- A terrible accident took place at Ingleton, between eight and nine o'clock on Saturday night, which caused the death of Mrs. Robinson, generally known as "Neat Guyer", a woman between sixty and seventy years of age. It has been a practice for a long time for some of the young men of the village, for the sake of fun, to tell her all kinds of tales, and to threaten to shoot her. Only a short time before the accident which has ended in her death, she said, in a neighbour's house, referring to those wicked threats, "They have only three days to shoot me in." She went into the house of Mrs. Clapham, whose husband had left Ingleton. Mrs. Clapham, with three young women from Bentham, were taking tea, and Robert Atkinson and Matthias Carr. She had not been in the house many minutes when Atkinson raised his hands to reach a double barrelled gun, which was suspended on the side of a beam, and said "Neat, I'll tha". Mrs. Clapham said "No, thou mustn't, for I don't know whether it is charge or not", when he withdrew his hands and walked on one side. Matthias Carr immediately jumped from his chair and said "I'll get the gun and shoot thee, Neat" Mrs. Clapham sprang from her seat to check him, but he got the gun down. It came in contact with the head of a young woman. Mrs. Robinson seized him but he got from her, and the gun went off, the contents of one barrel lodging in the right side of her head and nearly emptied the skull of its brains, which were scattered on the floor. When the gun went off, Carr was near the stairs, Mrs. Robinson was near the door and Atkinson who was standing at her side, had his waistcoat bespattered with blood and brains. Carr, who is in a terrible state of mind, and says that he had no thought that the gun was loaded, was immediately apprehended.

Manchester Times Saturday, April 6, 1867: LEEDS ASSIZES: Shooting an Old Woman at Ingleton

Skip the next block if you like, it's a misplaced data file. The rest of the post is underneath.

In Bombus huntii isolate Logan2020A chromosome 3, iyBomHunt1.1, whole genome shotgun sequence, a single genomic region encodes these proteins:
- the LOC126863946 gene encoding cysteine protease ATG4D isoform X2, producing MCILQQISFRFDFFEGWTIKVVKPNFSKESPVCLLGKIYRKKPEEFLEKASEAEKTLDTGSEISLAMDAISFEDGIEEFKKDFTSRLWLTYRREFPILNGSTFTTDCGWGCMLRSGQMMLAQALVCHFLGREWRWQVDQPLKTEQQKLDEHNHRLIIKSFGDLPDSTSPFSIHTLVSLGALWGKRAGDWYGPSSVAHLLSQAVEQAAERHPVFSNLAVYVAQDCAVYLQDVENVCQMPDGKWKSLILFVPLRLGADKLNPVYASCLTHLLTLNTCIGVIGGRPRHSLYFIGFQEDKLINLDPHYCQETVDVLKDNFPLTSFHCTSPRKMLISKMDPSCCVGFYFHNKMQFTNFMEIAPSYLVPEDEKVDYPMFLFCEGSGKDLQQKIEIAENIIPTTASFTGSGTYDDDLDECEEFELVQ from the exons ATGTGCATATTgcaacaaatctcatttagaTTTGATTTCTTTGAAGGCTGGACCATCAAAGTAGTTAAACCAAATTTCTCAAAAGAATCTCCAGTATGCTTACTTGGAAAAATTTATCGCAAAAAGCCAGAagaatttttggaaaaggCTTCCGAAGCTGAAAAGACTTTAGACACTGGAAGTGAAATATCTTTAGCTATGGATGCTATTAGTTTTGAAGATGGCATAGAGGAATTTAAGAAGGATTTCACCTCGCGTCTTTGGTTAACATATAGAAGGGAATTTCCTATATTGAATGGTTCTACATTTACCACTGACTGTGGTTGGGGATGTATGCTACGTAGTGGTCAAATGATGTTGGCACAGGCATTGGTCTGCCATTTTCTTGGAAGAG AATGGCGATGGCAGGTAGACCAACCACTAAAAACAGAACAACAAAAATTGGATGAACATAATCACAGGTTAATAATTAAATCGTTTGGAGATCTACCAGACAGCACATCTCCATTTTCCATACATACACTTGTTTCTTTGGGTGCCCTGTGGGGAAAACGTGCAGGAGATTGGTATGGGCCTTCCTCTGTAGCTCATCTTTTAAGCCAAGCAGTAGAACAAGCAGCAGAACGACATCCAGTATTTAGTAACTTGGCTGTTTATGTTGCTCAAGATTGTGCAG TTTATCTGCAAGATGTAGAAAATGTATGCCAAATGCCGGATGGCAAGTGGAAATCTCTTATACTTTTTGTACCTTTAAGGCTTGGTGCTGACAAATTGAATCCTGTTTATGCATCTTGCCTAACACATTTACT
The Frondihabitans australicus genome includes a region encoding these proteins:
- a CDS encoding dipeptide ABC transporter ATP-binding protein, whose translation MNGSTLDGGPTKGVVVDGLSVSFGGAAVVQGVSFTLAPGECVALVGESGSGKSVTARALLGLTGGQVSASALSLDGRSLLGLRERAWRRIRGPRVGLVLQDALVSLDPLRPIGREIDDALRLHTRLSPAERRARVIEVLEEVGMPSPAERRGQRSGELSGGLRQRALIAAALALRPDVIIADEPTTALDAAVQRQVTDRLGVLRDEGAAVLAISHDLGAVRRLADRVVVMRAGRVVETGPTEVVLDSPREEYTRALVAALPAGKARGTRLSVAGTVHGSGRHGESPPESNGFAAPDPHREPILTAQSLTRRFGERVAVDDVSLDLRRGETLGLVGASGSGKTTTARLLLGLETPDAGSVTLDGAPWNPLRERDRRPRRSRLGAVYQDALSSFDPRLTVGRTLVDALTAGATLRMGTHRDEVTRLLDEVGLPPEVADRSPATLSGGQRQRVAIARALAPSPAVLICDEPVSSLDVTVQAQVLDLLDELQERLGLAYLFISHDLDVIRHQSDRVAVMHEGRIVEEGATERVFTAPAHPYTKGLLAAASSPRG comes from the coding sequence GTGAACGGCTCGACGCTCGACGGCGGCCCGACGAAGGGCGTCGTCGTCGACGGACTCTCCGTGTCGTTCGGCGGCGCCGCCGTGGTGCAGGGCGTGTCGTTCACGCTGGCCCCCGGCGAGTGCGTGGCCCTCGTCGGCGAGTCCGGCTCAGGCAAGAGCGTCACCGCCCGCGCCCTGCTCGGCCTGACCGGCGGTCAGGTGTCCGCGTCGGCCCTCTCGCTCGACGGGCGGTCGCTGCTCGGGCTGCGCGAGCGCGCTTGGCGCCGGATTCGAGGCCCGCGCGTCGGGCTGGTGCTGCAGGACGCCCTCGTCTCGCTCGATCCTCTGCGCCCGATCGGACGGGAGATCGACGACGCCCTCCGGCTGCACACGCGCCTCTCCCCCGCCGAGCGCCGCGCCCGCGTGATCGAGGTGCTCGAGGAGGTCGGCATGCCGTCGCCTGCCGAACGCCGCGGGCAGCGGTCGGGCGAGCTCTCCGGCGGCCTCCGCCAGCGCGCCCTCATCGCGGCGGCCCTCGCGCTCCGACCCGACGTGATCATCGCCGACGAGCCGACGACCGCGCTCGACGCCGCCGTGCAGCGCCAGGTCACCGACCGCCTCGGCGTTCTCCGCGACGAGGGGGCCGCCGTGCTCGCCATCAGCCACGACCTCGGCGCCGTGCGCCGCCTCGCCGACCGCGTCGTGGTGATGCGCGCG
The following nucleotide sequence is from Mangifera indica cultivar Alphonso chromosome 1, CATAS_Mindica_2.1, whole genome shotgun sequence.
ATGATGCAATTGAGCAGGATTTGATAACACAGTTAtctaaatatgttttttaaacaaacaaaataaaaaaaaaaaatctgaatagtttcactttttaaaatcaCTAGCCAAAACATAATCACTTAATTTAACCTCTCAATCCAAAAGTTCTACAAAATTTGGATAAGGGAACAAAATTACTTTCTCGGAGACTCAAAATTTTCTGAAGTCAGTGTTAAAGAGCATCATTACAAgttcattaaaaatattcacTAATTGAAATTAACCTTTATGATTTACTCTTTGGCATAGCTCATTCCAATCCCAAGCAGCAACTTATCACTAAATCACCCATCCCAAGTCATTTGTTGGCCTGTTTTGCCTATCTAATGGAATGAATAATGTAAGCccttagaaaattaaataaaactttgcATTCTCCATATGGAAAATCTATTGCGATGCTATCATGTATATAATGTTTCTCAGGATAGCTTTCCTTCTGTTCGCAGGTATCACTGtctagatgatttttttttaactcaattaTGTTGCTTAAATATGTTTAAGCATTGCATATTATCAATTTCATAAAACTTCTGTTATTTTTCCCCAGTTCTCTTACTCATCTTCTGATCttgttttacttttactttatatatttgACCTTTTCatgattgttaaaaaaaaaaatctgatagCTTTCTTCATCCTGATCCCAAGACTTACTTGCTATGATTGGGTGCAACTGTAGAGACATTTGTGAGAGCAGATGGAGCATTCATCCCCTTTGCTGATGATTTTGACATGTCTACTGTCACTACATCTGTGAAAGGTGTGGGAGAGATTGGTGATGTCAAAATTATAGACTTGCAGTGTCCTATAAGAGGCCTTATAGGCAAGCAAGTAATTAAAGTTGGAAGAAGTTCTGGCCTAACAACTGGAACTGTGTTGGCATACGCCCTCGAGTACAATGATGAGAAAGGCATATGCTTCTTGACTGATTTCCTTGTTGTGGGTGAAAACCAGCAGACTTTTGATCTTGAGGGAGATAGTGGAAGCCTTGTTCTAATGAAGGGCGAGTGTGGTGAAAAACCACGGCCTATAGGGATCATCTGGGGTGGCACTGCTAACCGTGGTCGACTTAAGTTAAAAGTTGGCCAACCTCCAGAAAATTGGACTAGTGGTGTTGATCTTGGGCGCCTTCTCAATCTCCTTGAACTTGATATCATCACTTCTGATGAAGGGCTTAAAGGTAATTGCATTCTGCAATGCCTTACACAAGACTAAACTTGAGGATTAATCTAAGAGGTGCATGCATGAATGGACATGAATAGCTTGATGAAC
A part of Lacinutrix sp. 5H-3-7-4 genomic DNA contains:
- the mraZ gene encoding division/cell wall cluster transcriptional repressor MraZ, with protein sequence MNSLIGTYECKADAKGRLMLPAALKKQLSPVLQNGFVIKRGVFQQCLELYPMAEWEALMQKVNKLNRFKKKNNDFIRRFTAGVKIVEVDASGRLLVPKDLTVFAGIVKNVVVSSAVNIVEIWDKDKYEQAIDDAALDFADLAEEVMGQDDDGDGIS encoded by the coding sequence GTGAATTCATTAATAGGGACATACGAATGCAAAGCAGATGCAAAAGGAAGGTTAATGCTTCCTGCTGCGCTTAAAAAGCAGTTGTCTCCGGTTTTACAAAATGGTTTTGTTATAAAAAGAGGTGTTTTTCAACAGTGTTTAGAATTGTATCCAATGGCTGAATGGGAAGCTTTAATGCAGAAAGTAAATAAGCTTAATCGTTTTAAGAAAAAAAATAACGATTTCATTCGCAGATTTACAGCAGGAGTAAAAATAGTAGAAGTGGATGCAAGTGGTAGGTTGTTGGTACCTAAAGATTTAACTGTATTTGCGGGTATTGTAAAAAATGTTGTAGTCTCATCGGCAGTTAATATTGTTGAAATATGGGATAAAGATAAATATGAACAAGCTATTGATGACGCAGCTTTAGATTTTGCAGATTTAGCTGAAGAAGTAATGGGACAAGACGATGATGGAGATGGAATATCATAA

Matthias Carr, 17, labourer was indicted for the manslaughter of Esther Robinson, at Ingleton, on the 3rd February, 1867. Mr. Campbell Foster for the prosecution said the case was singular, and the facts were of such a character as in some degree to enlist the sympathy of the jury. It would be there duty to determine the question as to whether the prisoner, by his thoughtlessness and reckless conduct, had caused the death of the deceased. Esther Robinson lived at Ingleton, near Ingleborough, and in the same village there resided a Mrs. Clapham, wife of a farmer, with whom Esther was acquainted. Deceased greatly dreaded firearms and she also had a premonition that she should come to her death by a gunshot wound. This fear was known to the youths in the village and they were in the habit of teasing her on the subject. On Saturday night, Feb 2, deceased was at Mrs. Clapham's house, where were also a young man named Atkinson and the prisoner. Atkinson playfully threatened to shoot Mrs. Robinson, and took a gun from the crossbeam of the house. Mrs. Clapham warned him that she did not know whether the piece was loaded or not, upon which he at once desisted from any further practical joking. The prisoner, however, got up and calling Mrs. Robinson by the nickname of 'Neat', said he would shoot her. He then mounted the chair and took down the gun in a very awkward manner so that it partly fell upon the floor. Mrs. Robinson thereupon ran towards him in a very excited manner, as if perfectly horrified, and clasped the prisoner and the gun in her arms. She then ran towards the door, and the weapon. Which then appeared to be pointed at her, suddenly exploded, the charge entering the head of the poor old woman, and causing instant death. The prisoner, who appeared to be greatly distressed, said in his own defence that the deceased had always been very kind to him; that he had no intention of shooting her, the charge going off altogether by accident. The jury found the prisoner not guilty; and his Lordship discharged him with a suitable caution as to the handling of dangerous weapons in future.